This invention may be embodied in other forms or carried out, in other ways without departing from the spirit or essential characteristics thereof. The present embodimentof the invention is therefore to be considered as in all respects illustrative and not restrictive, the scope of the invention being indicated by the appended claims, and all changes which come within the meaningand range of equivalency of the claims are intended to be embraced therein.

Having thus describedmy invention, what I- claim as new and useful. and desire to secure by Letters Patent is:

l. A duct adapted to convey hot exhaust gas away from an internal combustion engine comprising, in combination: a first metallic conduit arranged to receive the hot exhaust gas at its upstreamend, a second metallic conduit of cylindrical shape having its upstream end disposed adjacent the downstream end of said first conduit; means comprising cooperating ball and socket members connecting the downstream end of said first conduit to the upstream end of said second conduit; a third metallic cylindrical conduit with its upstream end continually in sliding, telescopic contact with the downstream end of said second conduit to form a slip joint therewith; a fourth metallic cylindrical conduit with its upstream end disposed adjacent the downstream end of said third conduit; means comprising cooperating ball and socket mem bers connecting the downstream end of said third conduit to the upstream end of said fourth conduit; and an axially expansible metallic bellows, the entire bellows being disposed between and spaced axially from both of said ball and socket members, said bellows comprising a plurality of spaced apart thin radially extending flexible rings, the flexible ring at one end of the bellows having an integral cylindrical projecting rim in contact with and secured to the outer surface of the second conduit and the flexible ring at the opposite end of the bellows having an integral cylindrical projecting rim in contact with and secured to the outer surface of the third conduit near the upstream end thereof, the flexible rings intermediate said end rings having inner portions which interconnect successive rings and are spaced a substantial distance outwardly from said second conduit, said bellows forming a sealed chamber arranged to receive any gas leakage passing through said slip joint, the increase in pressure in the bellows due to such leakage automatically causing an axial expansion of the bellows and a resulting increase in pressure between both of said ball and socket members, both of said ball and socket members being exposed to a cooling current of ambient air.

2. A duct adapted to convey hot exhaust gas away from an internal combustion engine comprising, in combination: a first metallic conduit adapted to receive the hot exhaust gas'at its upstream end; a ball member connected to the downstream end of said conduit and having a spherical peripheral surface; a second metallic conduit of cylindrical shape having its upstream end disposed adjacent the downstream end of said first conduit; a socket connected to the upstream end of said second conduit, said socket having a continuous circular recess disposed opposite said spherical surface; an anti-friction ring seated in said recess and having a spherical contact surface in contact with said spherical ball surface; a third metallic cylindrical conduit with its upstream end continually in sliding, telescopic contact with the downstream end of said second conduit to form a slip joint therewith; a fourth metallic conduit with its upstream end disposed adjacent the downstream end of said third conduit; means comprising 'cooperating ball and socket members connecting the downstream .end of said third conduit to the upstream end of said fourthconduit; and an axially expansible metallic bellows, the'entire bellows being disposed between and spaced axially from said ball members, said bellows comprising a plurality of spaced apartthin radially extending flexible rings, the -flexible ring at the upstream end of the bellows having an integral cylindrical projecting. rim in contact with and secured to the outer surface of the second conduit and the flexible ring at the downstream end of the bellows having an integral projecting rim in contact with and secured to the outer surface of the third conduit near the upstream end thereof, the flexible ringsintermediate said end rings having inner portions which interconnect successive rings and are spaced a substantial distance outwardly from said second conduit, said bellows forming a sealed chamber arranged to receive an'y'gasleakage passing. through said. slip-joint, theincrease in pressure in the'bellows due to such leakage automatically causing an axial expansion of the bellows and a resulting in crease in pressure of said ring against the ball surface it contacts, both'of said ball and socket members being exposed to a cooling current of ambient air.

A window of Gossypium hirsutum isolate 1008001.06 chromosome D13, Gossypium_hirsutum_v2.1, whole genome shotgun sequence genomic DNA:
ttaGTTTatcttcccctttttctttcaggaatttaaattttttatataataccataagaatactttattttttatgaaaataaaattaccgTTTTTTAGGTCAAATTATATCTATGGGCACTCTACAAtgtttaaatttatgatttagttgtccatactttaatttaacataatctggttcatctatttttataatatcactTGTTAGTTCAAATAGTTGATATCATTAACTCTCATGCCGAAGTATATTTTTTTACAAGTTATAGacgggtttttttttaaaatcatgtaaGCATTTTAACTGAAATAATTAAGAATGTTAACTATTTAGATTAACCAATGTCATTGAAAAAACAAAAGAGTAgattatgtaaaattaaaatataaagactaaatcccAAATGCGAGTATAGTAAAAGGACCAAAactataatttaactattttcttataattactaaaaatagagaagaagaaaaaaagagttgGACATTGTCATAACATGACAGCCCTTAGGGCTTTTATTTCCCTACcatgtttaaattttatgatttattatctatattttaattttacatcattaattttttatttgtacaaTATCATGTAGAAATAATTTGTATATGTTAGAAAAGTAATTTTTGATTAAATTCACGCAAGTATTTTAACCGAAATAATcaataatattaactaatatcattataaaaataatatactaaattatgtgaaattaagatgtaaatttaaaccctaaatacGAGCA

3. An exhaust gas duct as claimed in claim 2; in which said anti-friction ring has a diameter at normal atmospheric temperature slightly greater than the diameter of the circular recess in which it is seated.